An evening's entertainment

An evening's entertainment

Posted by jparsons 00:19 Archived in Nepal Tagged food trekking nepal Comments (0)

A mountain poem


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A spark in my imagination fires
To reveal what lies behind
The shifting swirling bank of cloud
Rolling in like the tide
Then high in the deep blue sky
A sharpened summit soars
Offering only the slightest glimpse
Of something tantalisingly more...
It's only as darkness descends
That the icy white peaks emerge
Stripped bare of all but a moonlit glow
Silently unheard

JP

Posted by Chris Parsons 23:14 Archived in Nepal Tagged mountains nepal Comments (0)

On the edge: trekking in the monsoon


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Blog entry: by Jen Parsons

Our trek in Nepal has already revealed a landscape of extremes. For the first time on a trip to Nepal we began trekking in the monsoon season. This started with a bus trip that succumbed to the wrong sort of mud as a result of monsoon rainfall (see previous blog - a tale of 2 buses)!

On day two, we discovered the true meaning of the monsoon as we ascended the Budi Gandaki valley. Water was pouring off the tops of the mountains in free-fall for 100s of metres - straight off the vertical cliff walls. In sunshine this created a magical sight with some of the biggest waterfalls I've ever seen, and complete with the odd rainbow too (the National Trust would have a field day if this were the UK!). But then when the rain came - not with any purpose mind, just big spodges dropping casually out of the sky - the river swelled, boiling angrily down the valley.

I stopped numerous times just to watch the "rapids" (though there were no calm spots). These must have been at least a grade 10, i.e. instant death...and the noise from all of this was utterly deafening. I've never seen anything like it before in my life. The path we were taking was carved out of the vertical cliffs some 20 metres above the river. In Nepal, there are no health and safety warnings, or handrails for that matter. One false move or a lapse in concentration would have been extremely problematic!

Later in the day we were faced with another facet of the monsoon - river crossing. On our approach to Macchakhola we were given a choice of route: 1) the precipitous high route (which the locals were refusing to take) or 2) the low-level riverside walk. Given that the locals are prepared to walk in many places I am not, we chose the lower path! With one river crossing already under our belts, and our feet nicely back in our boots toasting after an unexpected wash, the lower path suddenly dropped down to the main river and disappeared. So it was off with the boots again, only this time we were wading. The advantage of being British quickly became clear, as our porters were in the river nearly up to their waists, while Chris barely got his knees wet! I was in over my knees, but just opted for wet trousers as everything else was already soaked....This was just one of the small hazards encountered by the locals in everyday monsoon life, except in their case they were just making a trip to the shops rather than trekking (for fun!).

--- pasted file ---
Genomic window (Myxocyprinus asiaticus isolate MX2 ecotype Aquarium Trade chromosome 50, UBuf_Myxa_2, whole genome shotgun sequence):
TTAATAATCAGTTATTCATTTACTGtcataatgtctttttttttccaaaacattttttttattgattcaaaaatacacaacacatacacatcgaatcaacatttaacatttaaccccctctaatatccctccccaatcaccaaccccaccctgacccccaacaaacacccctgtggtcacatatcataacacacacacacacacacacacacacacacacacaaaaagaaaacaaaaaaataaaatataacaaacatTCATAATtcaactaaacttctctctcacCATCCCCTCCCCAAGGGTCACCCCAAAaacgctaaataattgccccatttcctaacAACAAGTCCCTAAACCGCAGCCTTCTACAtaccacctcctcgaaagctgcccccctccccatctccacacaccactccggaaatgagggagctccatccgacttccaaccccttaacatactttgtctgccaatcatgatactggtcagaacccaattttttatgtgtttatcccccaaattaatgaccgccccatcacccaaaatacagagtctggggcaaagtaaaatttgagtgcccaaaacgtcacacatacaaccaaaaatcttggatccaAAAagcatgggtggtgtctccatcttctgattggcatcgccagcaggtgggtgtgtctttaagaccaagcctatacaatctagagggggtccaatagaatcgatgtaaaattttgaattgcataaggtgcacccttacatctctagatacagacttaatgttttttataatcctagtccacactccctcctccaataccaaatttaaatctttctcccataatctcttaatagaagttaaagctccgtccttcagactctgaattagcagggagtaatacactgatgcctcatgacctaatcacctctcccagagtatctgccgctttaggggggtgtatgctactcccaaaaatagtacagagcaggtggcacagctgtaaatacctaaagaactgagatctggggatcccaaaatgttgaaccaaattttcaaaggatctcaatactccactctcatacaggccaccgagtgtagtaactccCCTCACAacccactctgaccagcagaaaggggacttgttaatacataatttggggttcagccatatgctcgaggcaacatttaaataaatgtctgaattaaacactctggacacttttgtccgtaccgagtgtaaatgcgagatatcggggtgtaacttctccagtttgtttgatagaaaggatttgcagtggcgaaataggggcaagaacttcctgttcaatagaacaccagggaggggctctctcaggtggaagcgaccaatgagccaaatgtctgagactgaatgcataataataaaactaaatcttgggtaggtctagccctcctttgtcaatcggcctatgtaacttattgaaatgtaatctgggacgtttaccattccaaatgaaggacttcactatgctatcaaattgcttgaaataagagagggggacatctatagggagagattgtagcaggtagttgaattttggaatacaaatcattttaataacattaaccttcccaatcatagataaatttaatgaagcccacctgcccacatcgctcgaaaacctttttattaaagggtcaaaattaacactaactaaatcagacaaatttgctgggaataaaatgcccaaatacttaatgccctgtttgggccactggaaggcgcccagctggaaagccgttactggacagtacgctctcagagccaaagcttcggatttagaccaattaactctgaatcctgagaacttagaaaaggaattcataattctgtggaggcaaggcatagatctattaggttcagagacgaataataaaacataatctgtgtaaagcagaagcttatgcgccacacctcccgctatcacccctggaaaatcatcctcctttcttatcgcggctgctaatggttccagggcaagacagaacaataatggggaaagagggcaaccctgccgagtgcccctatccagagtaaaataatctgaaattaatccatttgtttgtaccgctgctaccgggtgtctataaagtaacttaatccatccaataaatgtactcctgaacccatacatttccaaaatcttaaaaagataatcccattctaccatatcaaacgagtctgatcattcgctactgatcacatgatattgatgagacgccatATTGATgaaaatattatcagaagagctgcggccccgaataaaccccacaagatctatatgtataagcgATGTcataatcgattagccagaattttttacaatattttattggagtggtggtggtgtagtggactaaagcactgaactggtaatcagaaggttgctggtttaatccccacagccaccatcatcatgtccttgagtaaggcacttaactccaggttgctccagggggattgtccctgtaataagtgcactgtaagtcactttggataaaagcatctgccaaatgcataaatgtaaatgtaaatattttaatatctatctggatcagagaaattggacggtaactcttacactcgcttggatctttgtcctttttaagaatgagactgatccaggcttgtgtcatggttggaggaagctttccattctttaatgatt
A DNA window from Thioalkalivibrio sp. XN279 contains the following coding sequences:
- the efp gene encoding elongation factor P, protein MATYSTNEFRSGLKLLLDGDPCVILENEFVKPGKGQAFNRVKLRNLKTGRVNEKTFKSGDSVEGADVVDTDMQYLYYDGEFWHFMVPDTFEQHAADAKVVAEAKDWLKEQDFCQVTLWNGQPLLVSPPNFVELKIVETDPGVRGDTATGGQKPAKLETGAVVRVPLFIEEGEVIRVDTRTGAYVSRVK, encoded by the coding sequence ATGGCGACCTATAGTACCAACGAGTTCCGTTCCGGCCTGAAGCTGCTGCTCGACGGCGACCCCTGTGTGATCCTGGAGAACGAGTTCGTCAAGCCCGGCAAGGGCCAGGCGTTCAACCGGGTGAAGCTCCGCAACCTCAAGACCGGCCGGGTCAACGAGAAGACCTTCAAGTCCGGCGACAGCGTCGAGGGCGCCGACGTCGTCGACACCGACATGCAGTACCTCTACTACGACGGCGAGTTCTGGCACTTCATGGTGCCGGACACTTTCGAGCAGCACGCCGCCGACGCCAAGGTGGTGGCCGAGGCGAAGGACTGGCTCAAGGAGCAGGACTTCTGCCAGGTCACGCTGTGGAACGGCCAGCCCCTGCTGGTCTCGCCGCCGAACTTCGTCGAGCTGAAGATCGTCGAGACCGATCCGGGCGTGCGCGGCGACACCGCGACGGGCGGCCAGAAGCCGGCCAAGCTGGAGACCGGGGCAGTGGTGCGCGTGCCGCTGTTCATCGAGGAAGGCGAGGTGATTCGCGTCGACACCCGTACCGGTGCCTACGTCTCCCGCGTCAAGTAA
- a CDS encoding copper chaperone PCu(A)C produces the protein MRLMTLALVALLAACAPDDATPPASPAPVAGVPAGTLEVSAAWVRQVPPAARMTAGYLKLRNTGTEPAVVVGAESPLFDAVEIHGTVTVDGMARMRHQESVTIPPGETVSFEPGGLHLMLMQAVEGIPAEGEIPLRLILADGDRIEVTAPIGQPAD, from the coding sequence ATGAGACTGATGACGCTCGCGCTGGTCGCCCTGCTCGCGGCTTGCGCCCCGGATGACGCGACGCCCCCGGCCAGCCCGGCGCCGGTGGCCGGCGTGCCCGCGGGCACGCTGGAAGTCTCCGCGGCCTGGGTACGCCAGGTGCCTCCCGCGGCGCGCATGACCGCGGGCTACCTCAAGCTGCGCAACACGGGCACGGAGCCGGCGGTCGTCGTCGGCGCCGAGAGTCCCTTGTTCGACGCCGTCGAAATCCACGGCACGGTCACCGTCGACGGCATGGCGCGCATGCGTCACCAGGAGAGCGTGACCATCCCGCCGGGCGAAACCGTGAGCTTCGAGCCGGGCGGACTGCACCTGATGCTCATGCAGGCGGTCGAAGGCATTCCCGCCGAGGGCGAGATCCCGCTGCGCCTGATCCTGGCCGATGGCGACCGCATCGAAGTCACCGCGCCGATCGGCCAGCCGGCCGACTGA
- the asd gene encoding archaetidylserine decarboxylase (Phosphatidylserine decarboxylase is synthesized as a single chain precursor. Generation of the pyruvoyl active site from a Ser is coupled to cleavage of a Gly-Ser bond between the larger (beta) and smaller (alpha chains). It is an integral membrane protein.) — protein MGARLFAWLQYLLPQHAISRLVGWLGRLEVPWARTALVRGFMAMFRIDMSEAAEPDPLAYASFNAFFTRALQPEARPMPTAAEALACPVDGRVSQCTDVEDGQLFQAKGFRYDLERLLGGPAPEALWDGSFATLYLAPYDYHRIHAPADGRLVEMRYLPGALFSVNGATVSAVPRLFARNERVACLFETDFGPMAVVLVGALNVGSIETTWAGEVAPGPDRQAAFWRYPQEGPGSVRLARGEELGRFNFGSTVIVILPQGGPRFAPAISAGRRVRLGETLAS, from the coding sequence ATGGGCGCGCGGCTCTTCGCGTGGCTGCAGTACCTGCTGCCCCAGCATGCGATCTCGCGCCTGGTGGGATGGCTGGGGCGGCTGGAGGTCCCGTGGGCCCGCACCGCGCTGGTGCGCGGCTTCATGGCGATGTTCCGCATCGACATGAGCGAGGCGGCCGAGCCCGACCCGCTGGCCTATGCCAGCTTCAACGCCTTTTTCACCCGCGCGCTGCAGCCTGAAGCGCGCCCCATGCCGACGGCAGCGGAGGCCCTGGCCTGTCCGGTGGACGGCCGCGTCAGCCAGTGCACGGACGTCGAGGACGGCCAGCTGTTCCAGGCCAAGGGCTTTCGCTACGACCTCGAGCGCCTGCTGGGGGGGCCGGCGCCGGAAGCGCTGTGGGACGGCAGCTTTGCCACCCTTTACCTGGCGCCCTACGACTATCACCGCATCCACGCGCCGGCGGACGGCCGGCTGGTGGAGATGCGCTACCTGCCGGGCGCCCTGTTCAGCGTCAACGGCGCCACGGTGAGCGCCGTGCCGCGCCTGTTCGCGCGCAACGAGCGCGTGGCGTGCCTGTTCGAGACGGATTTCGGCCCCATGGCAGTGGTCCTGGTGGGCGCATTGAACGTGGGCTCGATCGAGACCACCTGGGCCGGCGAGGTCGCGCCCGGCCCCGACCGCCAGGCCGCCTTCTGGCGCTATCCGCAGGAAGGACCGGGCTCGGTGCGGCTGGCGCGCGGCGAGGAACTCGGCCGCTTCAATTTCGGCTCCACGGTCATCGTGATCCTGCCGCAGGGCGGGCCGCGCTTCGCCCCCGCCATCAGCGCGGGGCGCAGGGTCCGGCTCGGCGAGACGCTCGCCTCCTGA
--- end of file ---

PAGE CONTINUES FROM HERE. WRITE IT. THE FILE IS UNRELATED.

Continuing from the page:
Nepali legs aren't long enough for river crossings!

Nepali legs aren't long enough for river crossings!

Our third and fourth days of trekking showed us another more serious side to the monsoon. We lunched at a little village called Dobhan, and as we were sitting down out of the blazing sunshine, our guide, Ram, informed us that there had been a big landslide further up the path on our intended route, and that the locals were "sitting it out". As we ate our lunch we watched for signs of activity coming over the bridge from the direction of the landslide. Our "plan" was to go up the path in the afternoon and 'have a look at it', to see if it was crossable. Our destination that evening was Jagat, some three hours the otherside. Eventually, some local porters came through the village, having safely made it across, though they reported the landslide to be very dangerous and apparently still moving! This did not improve the digestion of lunch. With some nervousness we advanced towards the landslide area. Before we even reached the main landslide, we could see where large boulders had ripped through the trees, and smaller landslides - in an outward ripple effect - had occurred. When we got to the landslide itself, it looked crossable, so without hesitation we walked smartly across, over and under boulders and scree. We crossed about 100 metres of rubble, which fortuntely was not on the move, and remarkably already had a path of sorts across it (only in Nepal!). We reached the otherside safely to several high-fives, and a slowing heartrate....

Jen and Ram crossing the landslide after Dobhan

Jen and Ram crossing the landslide after Dobhan

Later in Jagat, after dinner, the heavens opened, with some serious rainfall. So serious, we had to abandon the tent as the campsite was flooding, and sleep in the campsite owners' kitchen / dining area. As we sipped our tea, we could hear the rumble and roar of more landslides up and down the valley. The following morning we rounded the next twist of the valley to come face to face with a giant mudslide. We figured that this is what we had heard the previous evening. The mudslide had wiped out the small village of Salleri. Fortuntely there were no locals resident at the time, as they were away for the festival in Kathmandu. Enormous boulders (the size of houses) had been lifted up and deposited at the riverside. We gingerly picked and slid our way through the mud, avoiding the route of our porters who were up to their knees. This was a far more fragile situation than the previous landslide, and brought home the precariousness of life in the mountains. For the locals, rebuilding a path, a road or a village is one of the facts of life each year in this region.

The mudslide that wiped out Salleri

The mudslide that wiped out Salleri

That night as the rain battered our leaky tent, I was kept awake by sobering thoughts of where the next landslide would fall.

Posted by Chris Parsons 22:51 Archived in Nepal Tagged trekking monsoon Comments (2)